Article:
• the inclusion of seven standard conditions covering matters such as a requirement to develop and implement Risk Management and Monitoring Programs (RMMP), reporting and record keeping (previously the Annual Performance Statement), notification (including notifying EPA of environmental incidents or non-compliances, or changes to licence holder details, including insolvency) and decommissioning. RMMPs are an important tool for achieving and demonstrating compliance with the GED, and more detail in relation to them is included below;
  • sectorial and site-specific conditions tailored to particular industries or businesses (as necessary). Such conditions may include specific discharge limits for particular pollutants, which will operate in parallel with the underlying GED; and
  • conditions related to financial assurance.

This structure will likely result in Operating Licences being shorter in form and more generalised than current licences. This is primarily because the seven standard conditions will encompass a very broad range of regulatory matters, with more prescriptive, sectorial/site-specific licence conditions only included where necessary. Furthermore, some of the more prescriptive content in the Old Licences will now be captured by the GED, and other duties under the 2017 Act.

What is a RMMP, and what will it need to contain?

The new standard RMMP condition to be included in Operating Licences will require a clear management process to be developed and implemented to identify and mitigate risks, which will assist in demonstrating compliance with the GED. More specifically, a RMMP must:

  • identify all risks of harm to human health and the environment reasonably arising in respect of licensed activities; 
  • identify ongoing control and environmental performance measures to address identified risks;
  • develop systems for measuring and recording risk control and performance outcomes; and
  • set objectives to achieve general environmental performance improvements.

Publication 1851 contains detailed guidance on how to prepare RMMPs, including:

  • the development of a conceptual site model which identifies potential environmental risks, impacts and sensitivities;
  • the identification of operational controls and environmental performance requirements/outcomes, which may be drawn from multiple sources such as the EPA's Environment Reference Standards, industry or other standards and codes of practice;
  • defining roles and responsibilities of key personnel;
  • developing appropriate monitoring programs and record keeping measures; and
  • documenting the RMMP, and providing for its continual improvement. RMMPs will need to be prepared, documented in writing and made available to the EPA on request.

The standard RMMP condition will replace the general condition in Old Licences which requires risk-based monitoring programs to be developed to determine compliance with the conditions in Old Licences. The new RMMP condition will go further than this, and require a more holistic consideration of environmental risks arising from an activity, whether they are specifically dealt with in the Operating Licence or not.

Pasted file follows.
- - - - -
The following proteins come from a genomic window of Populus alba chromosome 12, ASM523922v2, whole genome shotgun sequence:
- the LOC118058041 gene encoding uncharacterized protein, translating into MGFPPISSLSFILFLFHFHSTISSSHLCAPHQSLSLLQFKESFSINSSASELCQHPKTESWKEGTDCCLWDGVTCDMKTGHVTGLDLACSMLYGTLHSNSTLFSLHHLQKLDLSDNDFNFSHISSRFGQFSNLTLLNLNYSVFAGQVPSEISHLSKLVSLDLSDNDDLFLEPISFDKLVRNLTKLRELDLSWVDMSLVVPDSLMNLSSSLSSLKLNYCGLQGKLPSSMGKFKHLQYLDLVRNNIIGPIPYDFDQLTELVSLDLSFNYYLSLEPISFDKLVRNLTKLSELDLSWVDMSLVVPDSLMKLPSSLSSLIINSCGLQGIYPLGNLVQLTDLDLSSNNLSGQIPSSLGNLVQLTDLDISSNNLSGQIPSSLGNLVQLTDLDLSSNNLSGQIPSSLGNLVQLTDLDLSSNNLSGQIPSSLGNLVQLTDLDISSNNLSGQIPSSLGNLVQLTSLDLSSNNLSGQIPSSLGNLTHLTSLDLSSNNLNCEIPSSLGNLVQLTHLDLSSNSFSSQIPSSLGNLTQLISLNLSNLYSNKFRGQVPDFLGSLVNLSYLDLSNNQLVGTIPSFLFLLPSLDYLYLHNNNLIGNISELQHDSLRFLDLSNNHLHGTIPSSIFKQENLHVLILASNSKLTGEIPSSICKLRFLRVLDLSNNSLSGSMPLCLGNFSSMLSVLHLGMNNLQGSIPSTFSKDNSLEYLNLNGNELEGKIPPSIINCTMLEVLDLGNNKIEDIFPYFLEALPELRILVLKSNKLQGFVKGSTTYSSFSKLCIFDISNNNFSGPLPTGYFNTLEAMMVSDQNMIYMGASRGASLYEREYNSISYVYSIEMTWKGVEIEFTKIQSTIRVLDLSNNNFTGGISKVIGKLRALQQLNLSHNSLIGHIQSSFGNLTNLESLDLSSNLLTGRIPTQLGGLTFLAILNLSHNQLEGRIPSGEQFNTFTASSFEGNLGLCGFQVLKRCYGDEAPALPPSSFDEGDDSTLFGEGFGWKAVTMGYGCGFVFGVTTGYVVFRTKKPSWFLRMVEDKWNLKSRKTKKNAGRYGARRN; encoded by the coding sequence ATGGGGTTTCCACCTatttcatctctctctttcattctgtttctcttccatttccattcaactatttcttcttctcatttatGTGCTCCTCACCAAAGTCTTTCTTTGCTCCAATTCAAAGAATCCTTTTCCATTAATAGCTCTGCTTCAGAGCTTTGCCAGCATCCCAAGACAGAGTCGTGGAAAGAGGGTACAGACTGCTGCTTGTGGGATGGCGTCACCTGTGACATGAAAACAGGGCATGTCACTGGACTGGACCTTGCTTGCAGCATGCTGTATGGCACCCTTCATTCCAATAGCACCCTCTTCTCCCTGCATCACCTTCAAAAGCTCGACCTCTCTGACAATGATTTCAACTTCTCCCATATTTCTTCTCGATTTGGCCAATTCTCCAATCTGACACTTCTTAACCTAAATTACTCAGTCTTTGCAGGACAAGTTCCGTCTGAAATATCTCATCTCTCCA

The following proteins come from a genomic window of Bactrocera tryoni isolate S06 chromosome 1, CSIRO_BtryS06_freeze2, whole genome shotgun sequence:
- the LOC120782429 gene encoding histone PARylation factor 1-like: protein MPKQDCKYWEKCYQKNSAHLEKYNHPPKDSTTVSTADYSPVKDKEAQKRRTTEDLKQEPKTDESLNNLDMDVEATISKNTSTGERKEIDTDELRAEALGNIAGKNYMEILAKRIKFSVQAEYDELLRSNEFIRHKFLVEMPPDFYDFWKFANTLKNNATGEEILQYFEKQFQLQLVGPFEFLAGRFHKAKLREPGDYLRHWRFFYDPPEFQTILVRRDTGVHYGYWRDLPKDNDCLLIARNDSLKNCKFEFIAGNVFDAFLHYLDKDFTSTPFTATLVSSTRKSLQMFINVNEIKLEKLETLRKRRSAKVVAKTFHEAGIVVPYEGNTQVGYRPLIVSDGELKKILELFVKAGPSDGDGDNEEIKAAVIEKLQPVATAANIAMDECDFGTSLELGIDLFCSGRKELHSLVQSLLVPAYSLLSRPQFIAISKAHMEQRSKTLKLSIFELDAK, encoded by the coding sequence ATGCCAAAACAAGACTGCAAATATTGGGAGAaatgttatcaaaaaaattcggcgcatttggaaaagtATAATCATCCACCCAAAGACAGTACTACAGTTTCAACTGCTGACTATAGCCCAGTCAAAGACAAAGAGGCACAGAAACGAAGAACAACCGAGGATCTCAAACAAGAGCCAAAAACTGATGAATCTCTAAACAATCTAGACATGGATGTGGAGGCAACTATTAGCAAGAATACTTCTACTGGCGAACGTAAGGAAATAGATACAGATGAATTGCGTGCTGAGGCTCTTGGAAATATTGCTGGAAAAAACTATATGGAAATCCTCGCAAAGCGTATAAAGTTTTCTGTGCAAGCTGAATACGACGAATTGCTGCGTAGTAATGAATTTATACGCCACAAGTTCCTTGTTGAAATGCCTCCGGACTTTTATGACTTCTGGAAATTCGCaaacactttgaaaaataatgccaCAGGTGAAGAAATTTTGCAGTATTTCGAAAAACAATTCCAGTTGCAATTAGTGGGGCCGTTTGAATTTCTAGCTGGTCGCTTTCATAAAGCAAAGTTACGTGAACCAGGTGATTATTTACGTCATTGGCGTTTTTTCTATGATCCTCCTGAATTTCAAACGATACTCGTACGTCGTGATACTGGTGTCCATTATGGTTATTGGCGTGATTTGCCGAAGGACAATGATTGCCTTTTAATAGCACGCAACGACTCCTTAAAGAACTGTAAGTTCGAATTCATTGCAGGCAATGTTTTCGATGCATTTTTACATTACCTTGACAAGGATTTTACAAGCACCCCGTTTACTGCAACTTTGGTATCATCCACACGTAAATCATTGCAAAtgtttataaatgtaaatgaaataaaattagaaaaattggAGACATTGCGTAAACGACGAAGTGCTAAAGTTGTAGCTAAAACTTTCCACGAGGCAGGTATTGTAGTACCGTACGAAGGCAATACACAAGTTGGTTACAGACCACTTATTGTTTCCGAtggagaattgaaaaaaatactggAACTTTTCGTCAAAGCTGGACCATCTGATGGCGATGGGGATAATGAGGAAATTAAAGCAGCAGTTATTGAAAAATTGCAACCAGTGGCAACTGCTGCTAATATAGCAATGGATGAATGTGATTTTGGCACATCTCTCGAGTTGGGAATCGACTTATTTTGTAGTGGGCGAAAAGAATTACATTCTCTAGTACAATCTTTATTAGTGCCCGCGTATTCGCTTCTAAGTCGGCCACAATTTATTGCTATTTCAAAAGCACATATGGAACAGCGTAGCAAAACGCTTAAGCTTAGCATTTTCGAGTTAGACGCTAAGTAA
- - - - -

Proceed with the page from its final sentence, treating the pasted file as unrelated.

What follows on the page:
Will the shorter-form Operating Licences mean less regulatory oversight by the EPA?

No. None of this means that the compliance burden will be reduced. Indeed, there will be much greater emphasis now upon ensuring that systems and processes are sufficiently adequate to meet the GED and other duties under the 2017 Act, and to ensure that risks of harm to human health or the environment from pollution or waste have been minimised so far as reasonably practicable.

While the new format Operating Licences represent a shift away from the more prescriptive approach under the Old Licences, the EPA will continue to closely regulate and oversee the environmental performance of industries and businesses undertaking licensed activities. In particular, standard conditions requiring RMMPs to be developed and made available to the EPA will give the EPA greater visibility of risks arising from activities, and more oversight of those risks.

What insight to the draft guidelines give in relation to the GED and future Operating Licences?

Perhaps more than anything else, Publication 1851 emphasises the critical importance of adopting a "hands-on" approach in complying with the GED, and in developing systems and processes (such as RMMPs) in meeting the requirements of the GED.

Given the imminent commencement of the New Regime on 1 July 2020, operators of premises that currently hold and Old Licence, which will be transitioned to an Operating Licence, will need to start the process of preparing RMMPs. While there will be no general requirement to provide RMMPs to the EPA, they will need to be provided on request by the EPA. It is likely that such requests could be made in the course of compliance inspections or reviews or immediately following an environmental incident (such as a spill), and it will be important that RMMPs be available to produce immediately on request.